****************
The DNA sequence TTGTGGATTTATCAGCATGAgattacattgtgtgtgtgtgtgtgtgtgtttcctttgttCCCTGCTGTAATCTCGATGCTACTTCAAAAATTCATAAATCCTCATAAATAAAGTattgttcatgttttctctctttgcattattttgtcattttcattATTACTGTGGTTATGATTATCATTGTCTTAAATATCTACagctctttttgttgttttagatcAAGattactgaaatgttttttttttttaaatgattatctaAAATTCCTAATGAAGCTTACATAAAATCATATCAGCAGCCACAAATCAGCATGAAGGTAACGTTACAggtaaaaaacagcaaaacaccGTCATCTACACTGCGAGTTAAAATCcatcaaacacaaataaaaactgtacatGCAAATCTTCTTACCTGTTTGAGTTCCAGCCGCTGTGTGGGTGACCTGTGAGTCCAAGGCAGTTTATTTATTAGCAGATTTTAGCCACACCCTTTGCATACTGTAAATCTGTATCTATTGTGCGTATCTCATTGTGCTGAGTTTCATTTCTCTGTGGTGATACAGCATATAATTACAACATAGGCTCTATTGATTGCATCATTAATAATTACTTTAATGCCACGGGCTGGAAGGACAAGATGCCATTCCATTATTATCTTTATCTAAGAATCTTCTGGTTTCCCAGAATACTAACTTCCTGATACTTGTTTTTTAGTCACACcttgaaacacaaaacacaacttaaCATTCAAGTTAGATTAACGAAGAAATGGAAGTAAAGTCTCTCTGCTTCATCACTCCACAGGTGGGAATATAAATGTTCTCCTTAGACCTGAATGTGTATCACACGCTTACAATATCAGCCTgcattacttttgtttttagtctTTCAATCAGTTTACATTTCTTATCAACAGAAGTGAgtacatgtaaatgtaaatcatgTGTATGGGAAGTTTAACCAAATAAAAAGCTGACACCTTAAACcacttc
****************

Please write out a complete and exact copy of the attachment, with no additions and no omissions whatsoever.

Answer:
The DNA sequence TTGTGGATTTATCAGCATGAgattacattgtgtgtgtgtgtgtgtgtgtttcctttgttCCCTGCTGTAATCTCGATGCTACTTCAAAAATTCATAAATCCTCATAAATAAAGTattgttcatgttttctctctttgcattattttgtcattttcattATTACTGTGGTTATGATTATCATTGTCTTAAATATCTACagctctttttgttgttttagatcAAGattactgaaatgttttttttttttaaatgattatctaAAATTCCTAATGAAGCTTACATAAAATCATATCAGCAGCCACAAATCAGCATGAAGGTAACGTTACAggtaaaaaacagcaaaacaccGTCATCTACACTGCGAGTTAAAATCcatcaaacacaaataaaaactgtacatGCAAATCTTCTTACCTGTTTGAGTTCCAGCCGCTGTGTGGGTGACCTGTGAGTCCAAGGCAGTTTATTTATTAGCAGATTTTAGCCACACCCTTTGCATACTGTAAATCTGTATCTATTGTGCGTATCTCATTGTGCTGAGTTTCATTTCTCTGTGGTGATACAGCATATAATTACAACATAGGCTCTATTGATTGCATCATTAATAATTACTTTAATGCCACGGGCTGGAAGGACAAGATGCCATTCCATTATTATCTTTATCTAAGAATCTTCTGGTTTCCCAGAATACTAACTTCCTGATACTTGTTTTTTAGTCACACcttgaaacacaaaacacaacttaaCATTCAAGTTAGATTAACGAAGAAATGGAAGTAAAGTCTCTCTGCTTCATCACTCCACAGGTGGGAATATAAATGTTCTCCTTAGACCTGAATGTGTATCACACGCTTACAATATCAGCCTgcattacttttgtttttagtctTTCAATCAGTTTACATTTCTTATCAACAGAAGTGAgtacatgtaaatgtaaatcatgTGTATGGGAAGTTTAACCAAATAAAAAGCTGACACCTTAAACcacttc